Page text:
Saturday, October 22, 2011

Codependency: The Addiction of Love

If you feel you spend too much effort looking out for your partner's needs rather than your own, and are unfulfilled as a result, you may be suffering from love addiction, otherwise known as codependency. The side effects of these one-sided relationships can be extremely destructive. In essence, codependency is a mechanism employed to avoid emotional suffering. It is habitual behavior which has been learned in order to escape pain, although many times the perceived source of this pain is unfounded. If your current relationship is questionable, think about your ability to resolve conflict, and whether it feels like a constant uphill battle. Do you feel as though you are the only one in the relationship who willingly tries to make amends? Do you feel as though your relationship is built on emotional conflict? If so, you could be in a codependent relationship.
Codependency can affect many types of relationships, whether romantic, friendships, or even family relationships, and at its root is a relationship addiction. You may be undermining your relationship if you use assertiveness to overcome issues to the detriment of your partner. In such cases, you may feel you are simply trying to assist your partner, while you are actually causing damage to the relationship. In such cases it is necessary to determine whether your behavior is driven by love or a need to take control and put others before yourself. It takes a great deal of inner strength to sincerely diagnose your propensity for love addiction.
If you feel you may have a codependent personality, consider whether:
• It is hard for you to say "No"
• You sometimes believe you care more than your partner about your relationship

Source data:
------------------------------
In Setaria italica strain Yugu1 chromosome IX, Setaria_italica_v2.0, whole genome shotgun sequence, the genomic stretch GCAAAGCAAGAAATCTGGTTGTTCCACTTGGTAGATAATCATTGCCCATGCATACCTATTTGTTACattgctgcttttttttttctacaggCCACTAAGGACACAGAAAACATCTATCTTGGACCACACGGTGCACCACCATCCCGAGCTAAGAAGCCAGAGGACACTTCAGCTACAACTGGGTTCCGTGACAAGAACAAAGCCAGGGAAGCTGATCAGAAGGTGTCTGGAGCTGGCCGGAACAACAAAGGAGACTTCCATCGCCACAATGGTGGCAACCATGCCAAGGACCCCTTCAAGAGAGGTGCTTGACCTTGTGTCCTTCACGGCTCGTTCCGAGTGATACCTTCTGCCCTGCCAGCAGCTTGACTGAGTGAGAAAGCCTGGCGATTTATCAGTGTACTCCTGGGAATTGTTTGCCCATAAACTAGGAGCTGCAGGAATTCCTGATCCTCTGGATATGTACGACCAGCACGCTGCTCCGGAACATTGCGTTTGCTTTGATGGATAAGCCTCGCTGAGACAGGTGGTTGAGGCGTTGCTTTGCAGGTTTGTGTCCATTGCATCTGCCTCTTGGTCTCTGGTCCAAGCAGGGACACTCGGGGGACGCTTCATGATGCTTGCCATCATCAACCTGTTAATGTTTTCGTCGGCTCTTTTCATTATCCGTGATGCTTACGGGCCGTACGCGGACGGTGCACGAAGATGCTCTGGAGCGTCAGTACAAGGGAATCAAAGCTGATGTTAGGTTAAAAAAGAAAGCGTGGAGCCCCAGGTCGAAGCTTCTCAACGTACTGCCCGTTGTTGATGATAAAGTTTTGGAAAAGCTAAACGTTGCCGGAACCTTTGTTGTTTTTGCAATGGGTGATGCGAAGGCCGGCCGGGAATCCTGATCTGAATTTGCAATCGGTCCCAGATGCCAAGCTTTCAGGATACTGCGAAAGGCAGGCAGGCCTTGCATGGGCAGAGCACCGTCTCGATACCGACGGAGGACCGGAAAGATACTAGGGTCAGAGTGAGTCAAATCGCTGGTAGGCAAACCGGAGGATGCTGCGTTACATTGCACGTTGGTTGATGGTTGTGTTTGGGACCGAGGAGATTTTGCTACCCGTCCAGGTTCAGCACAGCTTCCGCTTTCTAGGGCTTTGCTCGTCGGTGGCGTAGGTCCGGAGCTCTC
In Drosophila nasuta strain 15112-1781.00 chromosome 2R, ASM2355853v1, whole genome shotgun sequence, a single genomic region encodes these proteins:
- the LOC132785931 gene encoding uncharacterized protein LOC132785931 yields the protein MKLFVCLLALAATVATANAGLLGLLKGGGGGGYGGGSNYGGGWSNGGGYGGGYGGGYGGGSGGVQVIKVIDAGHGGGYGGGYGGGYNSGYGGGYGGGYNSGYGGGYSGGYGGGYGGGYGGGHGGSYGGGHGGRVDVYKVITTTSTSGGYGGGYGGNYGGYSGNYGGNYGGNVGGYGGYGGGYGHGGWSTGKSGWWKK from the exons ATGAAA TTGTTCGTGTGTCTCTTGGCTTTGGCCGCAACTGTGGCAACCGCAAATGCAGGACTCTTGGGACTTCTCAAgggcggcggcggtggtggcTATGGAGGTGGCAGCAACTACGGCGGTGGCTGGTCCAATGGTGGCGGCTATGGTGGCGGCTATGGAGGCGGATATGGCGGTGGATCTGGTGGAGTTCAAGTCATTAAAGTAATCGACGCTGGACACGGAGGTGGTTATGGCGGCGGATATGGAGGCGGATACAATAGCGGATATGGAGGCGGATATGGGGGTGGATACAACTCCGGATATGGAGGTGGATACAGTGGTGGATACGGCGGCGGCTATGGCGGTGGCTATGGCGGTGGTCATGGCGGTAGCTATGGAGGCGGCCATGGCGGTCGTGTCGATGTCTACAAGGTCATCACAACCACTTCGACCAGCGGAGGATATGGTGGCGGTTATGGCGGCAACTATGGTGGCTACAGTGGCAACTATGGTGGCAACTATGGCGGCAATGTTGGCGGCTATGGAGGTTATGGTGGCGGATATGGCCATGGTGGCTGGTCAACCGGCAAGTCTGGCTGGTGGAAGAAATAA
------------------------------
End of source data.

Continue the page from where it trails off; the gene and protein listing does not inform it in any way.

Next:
• You waste too much time caring for your partner, and not enough for yourself
• You feel worthless and blameworthy if you can't help your partner
• You give up your own needs so your partner can accomplish theirs
• You feel as though your self-esteem is constantly decreasing
If you are concerned that this addiction to love may describe you, think about how closely you measure your own self-esteem to your partners' opinion of you, and whether or not you hide your troubled feelings under a façade of indifference. Thinking back to your past relationships you may recognize a pattern of hiding your own negative feelings for the "benefit" of your relationship.
Guilt and confusion often accompany this state of mind, and becoming involved in toxic relationships only worsens these negative emotions. Therefore, if you believe your relationship has become toxic, begin to acknowledge that you are not to blame, and take comfort in the realization that you can take steps to make it better. It is extremely important to note that although these types of relationships are very common, it takes great strength and courage to acknowledge that you may be drawn to certain types of people, and these people may be dangerous for you. Therefore, if you want a real shot at breaking your love addiction, you must proactively stop your cycle of negative thoughts and consequent behaviors. In fact, it may be worth considering whether you need the help of a professional counselor.
Recovering from love addiction takes time, but is the speed of your recovery correlates directly to the effort you put into it. The single most important factor in your codependency recovery is your will to do it. It is imperative to take a personal inventory of your emotions, and recognize that the harmful relationship is not your fault. Once you can understand the logic behind your way of thinking, you can develop healthier relational patterns, and seek more emotionally balanced relationships.

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